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GTX 570, 660, 660ti or 670 for Video Editing?

Last response: in Graphics & Displays
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November 5, 2012 1:08:36 AM

I wish I had the time for gaming and spend much more of my time doing business work and some video editing with Sony Vegas. I have not needed to have a separate video card as the on board video in my ASROCK Extreme4 Gen3 motherboard has been fantastic (it really is the best mobo I've ever had, rock solid.) But when I use Sony Vegas, I'm told that rendering times could be cut significantly, even with my i7-2600 CPU that is reasonably powerful.

I would prefer to keep electricity costs down and wish there was an easier way to switch off the video card when not in use. Getting a super powered card would be a waste of money as I don't do gaming. I'm looking for something that will give me a boost and won't suck loads of electricity when used mostly for display.

So I've taken a look at the cards - the GTX 570, 660, 660 ti and 670. I was told specifically to stay away from the ATI cards because of my video editing usage, although the ATI cards are by far the best bang for the buck for gaming and many other purposes. Now I keep hearing about how each GTX card is better at one thing but not as good as others. I just don't know how to rate them. I'd prefer to spend around $200-230 or so but will stretch my budget a little if it really makes a tremendous difference. But I've heard that the 660 ti isn't much to write home about over the 660 and the power consumption is significantly lower on the latter. Perhaps someone can recommend to me a card and explain what are my best options. The 670 seems far beyond my needs.
a b U Graphics card
November 5, 2012 2:38:28 AM

Get the 7970 0r 7950, it is 384 bit and has more ram than all of them
November 5, 2012 2:46:47 AM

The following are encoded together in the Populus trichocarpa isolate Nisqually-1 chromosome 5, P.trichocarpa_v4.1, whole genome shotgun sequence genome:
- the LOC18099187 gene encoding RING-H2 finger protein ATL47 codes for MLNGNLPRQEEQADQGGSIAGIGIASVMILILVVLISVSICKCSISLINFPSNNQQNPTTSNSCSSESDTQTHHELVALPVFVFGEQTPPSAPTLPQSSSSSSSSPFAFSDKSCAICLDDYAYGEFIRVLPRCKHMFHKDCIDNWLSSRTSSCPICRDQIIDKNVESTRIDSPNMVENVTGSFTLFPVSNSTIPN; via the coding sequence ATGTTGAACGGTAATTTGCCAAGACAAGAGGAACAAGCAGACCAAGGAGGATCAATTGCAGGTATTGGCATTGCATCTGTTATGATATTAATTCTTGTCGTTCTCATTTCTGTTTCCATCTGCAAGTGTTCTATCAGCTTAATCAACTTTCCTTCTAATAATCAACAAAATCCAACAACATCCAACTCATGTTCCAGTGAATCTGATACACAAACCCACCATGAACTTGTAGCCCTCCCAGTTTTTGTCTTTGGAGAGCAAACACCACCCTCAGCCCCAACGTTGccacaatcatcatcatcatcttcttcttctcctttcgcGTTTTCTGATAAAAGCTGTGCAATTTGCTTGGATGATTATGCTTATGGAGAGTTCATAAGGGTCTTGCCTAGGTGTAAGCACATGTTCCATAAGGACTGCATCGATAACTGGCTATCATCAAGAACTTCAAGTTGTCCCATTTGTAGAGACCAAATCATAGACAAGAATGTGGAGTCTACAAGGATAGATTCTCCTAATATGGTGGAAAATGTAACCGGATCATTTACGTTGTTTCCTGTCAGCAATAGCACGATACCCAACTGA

the key thing you said was power usage. nvidia cards use alot more power than an equal ati card. although u did mention the nvidia 660 card. which has been tuned for great performance and uses less power than the 570 and the 670. now if ur going to use ATI then try getting a HD7770 or a 7750 for around $149 and use about 80-110 watts at full load. at idle them drop down to about 15-20 watts.
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a c 185 U Graphics card
November 5, 2012 2:56:51 AM

The cards in the price range your wanting to spend are 660 and 7870
a c 185 U Graphics card
November 5, 2012 3:00:57 AM



Go for Nvidia. Radeon doesn't have cuda, so nvidia is a way better deal for you.
November 5, 2012 3:21:35 AM

bigcyco1 said:
Go for Nvidia. Radeon doesn't have cuda, so nvidia is a way better deal for you.

Nvidia doesn't have stream, therefore ATI is a better deal for you.
Thats applying the same logic to the situation, just reversed positions.


Rendering is CPU dependent, but if it has the wiggle room, it will use a lot of the GPU.
ATI is the better choice, you have more wiggle room for a lower price, and they offer the same performance, if not better.
November 5, 2012 3:22:56 AM

Yes - CUDA is important and that is why I have to go nvidia. I think the question is whether the 660 ti is really worth the extra money. Right now you can the 660 cards for $215! The 660 ti cards are still at $300 and way overpriced. I wonder if they come down in price for black Friday down to $240 or so whether they are worth the extra money.
November 5, 2012 3:27:25 AM

Do a bit more research, Stream is the equivalent of CUDA, choose wisely.

Best solution

a c 119 U Graphics card
November 5, 2012 3:35:52 AM